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A two-question tool to assess the risk of repeated falls in the elderly

A two-question tool to assess the risk of repeated falls in the elderly

  • Alejandro Rodríguez-Molinero, 
  • César Gálvez-Barrón, 
  • Leire Narvaiza, 
  • Antonio Miñarro, 
  • Jorge Ruiz, 
  • Esther Valldosera, 
  • Natalia Gonzalo, 
  • Thalia Ng, 
  • María Jesús Sanguino, 
  • Antonio Yuste



Older adults’ perception of their own risk of fall has never been included into screening tools. The goal of this study was to evaluate the predictive validity of questions on subjects’ self-perception of their own risk of fall.


This prospective study was conducted on a probabilistic sample of 772 Spanish community-dwelling older adults, who were followed-up for a one year period. At a baseline visit, subjects were asked about their recent history of falls (question 1: “Have you fallen in the last 6 months?”), as well as on their perception of their own risk of fall by using two questions (question 2: “Do you think you may fall in the next few months?” possible answers: yes/no; question 3: “What is the probability that you fall in the next few months?” possible answers: low/intermediate/high). The follow-up consisted of quarterly telephone calls, where the number of falls occurred in that period was recorded.


A short questionnaire built with questions 1 and 3 showed 70% sensitivity (95% CI: 56%-84%), 72% specificity (95% CI: 68%-76%) and 0.74 area under the ROC curve (95% CI: 0.66–0.82) for prediction of repeated falls in the subsequent year.


The estimation of one’s own risk of fall has predictive validity for the occurrence of repeated falls in older adults. A short questionnaire including a question on perception of one’s own risk of fall and a question on the recent history of falls had good predictive validity.


Falls may result in severe injury–including fracture–restriction of motility, functional deterioration and fear of falling and may be a determinant of institutionalization [13]. Approximately 10% of the older population experience repeated falls in one year with the consequent health risks [4]. Given that some risk factors may be modified and several interventions may be useful to reduce the risk of fall, it is important to have tools, which accurately evaluate such risk, predicting whether a subject will experience repeated falls in the future.

In the clinical practice, several tools are used to identify older people at risk of falling, to proceed with further evaluations and to intervene if necessary. Most of such tools and protocols are based on the analysis of subjects’ gait, balance and other functional mobility assessments; other tools include risk factors obtained from the past medical history of the patient, especially the history of previous falls [5,6]. Both approaches have certain limitations, which result in sub-optimal validity of the existing tools. Risk estimations based on subject’s functional mobility are restricted to the moment of examination and might lead to underestimation of the risk of fall in situations where the risk fluctuates (e.g. morning instability secondary to night sedatives) or where the risk comes from extrinsic factors (which are not present during examination or are unrelated to gait/balance). Risk estimations based on the history of falls would cover all circumstances–regardless of whether they were present during examination or not. However, they could be subjected to memory bias, since patients tend to forget falls, especially if they were inconsequential [7].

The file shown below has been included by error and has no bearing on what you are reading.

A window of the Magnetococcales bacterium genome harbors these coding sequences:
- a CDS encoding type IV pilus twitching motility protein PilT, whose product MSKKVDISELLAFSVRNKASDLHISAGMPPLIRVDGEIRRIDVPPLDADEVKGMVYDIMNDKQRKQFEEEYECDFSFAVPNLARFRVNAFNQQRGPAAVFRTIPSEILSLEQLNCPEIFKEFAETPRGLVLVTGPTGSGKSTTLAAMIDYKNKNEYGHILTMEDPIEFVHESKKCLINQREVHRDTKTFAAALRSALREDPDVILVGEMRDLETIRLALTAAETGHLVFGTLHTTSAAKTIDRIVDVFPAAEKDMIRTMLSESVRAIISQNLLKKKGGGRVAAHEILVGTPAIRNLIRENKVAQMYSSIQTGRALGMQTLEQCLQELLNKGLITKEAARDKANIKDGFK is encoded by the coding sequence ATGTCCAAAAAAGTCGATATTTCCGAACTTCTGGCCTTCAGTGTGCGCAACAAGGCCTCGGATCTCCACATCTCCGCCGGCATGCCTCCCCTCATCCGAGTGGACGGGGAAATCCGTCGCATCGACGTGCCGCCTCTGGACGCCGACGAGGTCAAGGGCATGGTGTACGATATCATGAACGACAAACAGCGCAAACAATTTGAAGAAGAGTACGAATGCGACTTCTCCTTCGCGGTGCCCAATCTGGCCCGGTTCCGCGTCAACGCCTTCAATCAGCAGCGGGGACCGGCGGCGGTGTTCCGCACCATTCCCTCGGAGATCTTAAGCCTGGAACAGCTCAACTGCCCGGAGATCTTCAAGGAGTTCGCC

Here we propose the hypothesis that older adults are able to estimate well their own risk of fall and that such “self-estimation” could contribute to identification of subjects at risk of fall and injury. We postulate that perception of one's own risk of falling is the result of the action of different risk factors on the person. Thus, the overall self-perception of risk could be influenced by many other circumstances, difficult to detect individually. Inquiring about self-perceived risk, could yield different results than inquiring for the risk factors themselves. For example, a person who has forgotten that he has fallen could still retain a sense of risk, caused by those forgotten falls.

Our hypothesis has been previously tested in a small study, where self-perception of the risk of fall was predictive of subsequent falls in a cohort of older patients managed in our Geriatrics Service [8]. The goal of the present study was to evaluate the predictive validity of self-estimated risk of fall in a larger sample of community-dwelling subjects, as well as to evaluate the validity of an ultra-short questionnaire, which combined a question on self-perception and a question on the history of falls. In both cases, the evaluation of predictive validity was focused on the occurrence of multiple falls (not only one), because subjects who tend to fall repeatedly are at highest risk of complications.